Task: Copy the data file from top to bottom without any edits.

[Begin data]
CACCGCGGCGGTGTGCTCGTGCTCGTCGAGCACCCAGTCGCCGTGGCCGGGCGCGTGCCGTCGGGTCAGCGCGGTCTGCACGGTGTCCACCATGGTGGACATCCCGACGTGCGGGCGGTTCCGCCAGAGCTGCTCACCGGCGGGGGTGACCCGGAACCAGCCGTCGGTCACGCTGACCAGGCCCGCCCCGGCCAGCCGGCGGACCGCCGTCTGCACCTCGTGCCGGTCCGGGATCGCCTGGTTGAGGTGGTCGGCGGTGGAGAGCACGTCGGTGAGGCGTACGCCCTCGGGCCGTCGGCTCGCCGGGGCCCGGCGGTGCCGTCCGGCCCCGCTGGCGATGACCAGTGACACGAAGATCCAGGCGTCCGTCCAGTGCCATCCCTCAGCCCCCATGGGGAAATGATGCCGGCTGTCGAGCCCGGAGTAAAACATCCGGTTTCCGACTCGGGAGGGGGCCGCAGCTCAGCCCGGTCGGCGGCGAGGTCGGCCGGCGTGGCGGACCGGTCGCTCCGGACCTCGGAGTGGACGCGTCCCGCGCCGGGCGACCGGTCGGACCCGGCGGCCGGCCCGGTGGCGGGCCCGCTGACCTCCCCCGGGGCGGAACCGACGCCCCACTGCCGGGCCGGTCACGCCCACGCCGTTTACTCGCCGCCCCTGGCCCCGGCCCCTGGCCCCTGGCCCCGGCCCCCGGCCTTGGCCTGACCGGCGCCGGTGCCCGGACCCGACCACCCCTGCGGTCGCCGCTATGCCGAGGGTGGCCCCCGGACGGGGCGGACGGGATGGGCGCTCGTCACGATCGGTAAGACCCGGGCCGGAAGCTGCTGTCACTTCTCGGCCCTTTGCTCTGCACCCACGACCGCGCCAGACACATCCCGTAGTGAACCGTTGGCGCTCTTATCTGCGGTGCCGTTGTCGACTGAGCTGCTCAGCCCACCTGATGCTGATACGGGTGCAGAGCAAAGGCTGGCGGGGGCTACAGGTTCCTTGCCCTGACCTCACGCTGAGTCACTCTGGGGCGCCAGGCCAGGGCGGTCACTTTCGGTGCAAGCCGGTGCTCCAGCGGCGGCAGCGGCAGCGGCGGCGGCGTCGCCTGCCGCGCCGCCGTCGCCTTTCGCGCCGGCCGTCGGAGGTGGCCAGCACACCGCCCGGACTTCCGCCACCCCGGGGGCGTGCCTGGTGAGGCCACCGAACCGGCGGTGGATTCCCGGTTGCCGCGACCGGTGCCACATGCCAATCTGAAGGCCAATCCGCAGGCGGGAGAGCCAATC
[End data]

CACCGCGGCGGTGTGCTCGTGCTCGTCGAGCACCCAGTCGCCGTGGCCGGGCGCGTGCCGTCGGGTCAGCGCGGTCTGCACGGTGTCCACCATGGTGGACATCCCGACGTGCGGGCGGTTCCGCCAGAGCTGCTCACCGGCGGGGGTGACCCGGAACCAGCCGTCGGTCACGCTGACCAGGCCCGCCCCGGCCAGCCGGCGGACCGCCGTCTGCACCTCGTGCCGGTCCGGGATCGCCTGGTTGAGGTGGTCGGCGGTGGAGAGCACGTCGGTGAGGCGTACGCCCTCGGGCCGTCGGCTCGCCGGGGCCCGGCGGTGCCGTCCGGCCCCGCTGGCGATGACCAGTGACACGAAGATCCAGGCGTCCGTCCAGTGCCATCCCTCAGCCCCCATGGGGAAATGATGCCGGCTGTCGAGCCCGGAGTAAAACATCCGGTTTCCGACTCGGGAGGGGGCCGCAGCTCAGCCCGGTCGGCGGCGAGGTCGGCCGGCGTGGCGGACCGGTCGCTCCGGACCTCGGAGTGGACGCGTCCCGCGCCGGGCGACCGGTCGGACCCGGCGGCCGGCCCGGTGGCGGGCCCGCTGACCTCCCCCGGGGCGGAACCGACGCCCCACTGCCGGGCCGGTCACGCCCACGCCGTTTACTCGCCGCCCCTGGCCCCGGCCCCTGGCCCCTGGCCCCGGCCCCCGGCCTTGGCCTGACCGGCGCCGGTGCCCGGACCCGACCACCCCTGCGGTCGCCGCTATGCCGAGGGTGGCCCCCGGACGGGGCGGACGGGATGGGCGCTCGTCACGATCGGTAAGACCCGGGCCGGAAGCTGCTGTCACTTCTCGGCCCTTTGCTCTGCACCCACGACCGCGCCAGACACATCCCGTAGTGAACCGTTGGCGCTCTTATCTGCGGTGCCGTTGTCGACTGAGCTGCTCAGCCCACCTGATGCTGATACGGGTGCAGAGCAAAGGCTGGCGGGGGCTACAGGTTCCTTGCCCTGACCTCACGCTGAGTCACTCTGGGGCGCCAGGCCAGGGCGGTCACTTTCGGTGCAAGCCGGTGCTCCAGCGGCGGCAGCGGCAGCGGCGGCGGCGTCGCCTGCCGCGCCGCCGTCGCCTTTCGCGCCGGCCGTCGGAGGTGGCCAGCACACCGCCCGGACTTCCGCCACCCCGGGGGCGTGCCTGGTGAGGCCACCGAACCGGCGGTGGATTCCCGGTTGCCGCGACCGGTGCCACATGCCAATCTGAAGGCCAATCCGCAGGCGGGAGAGCCAATC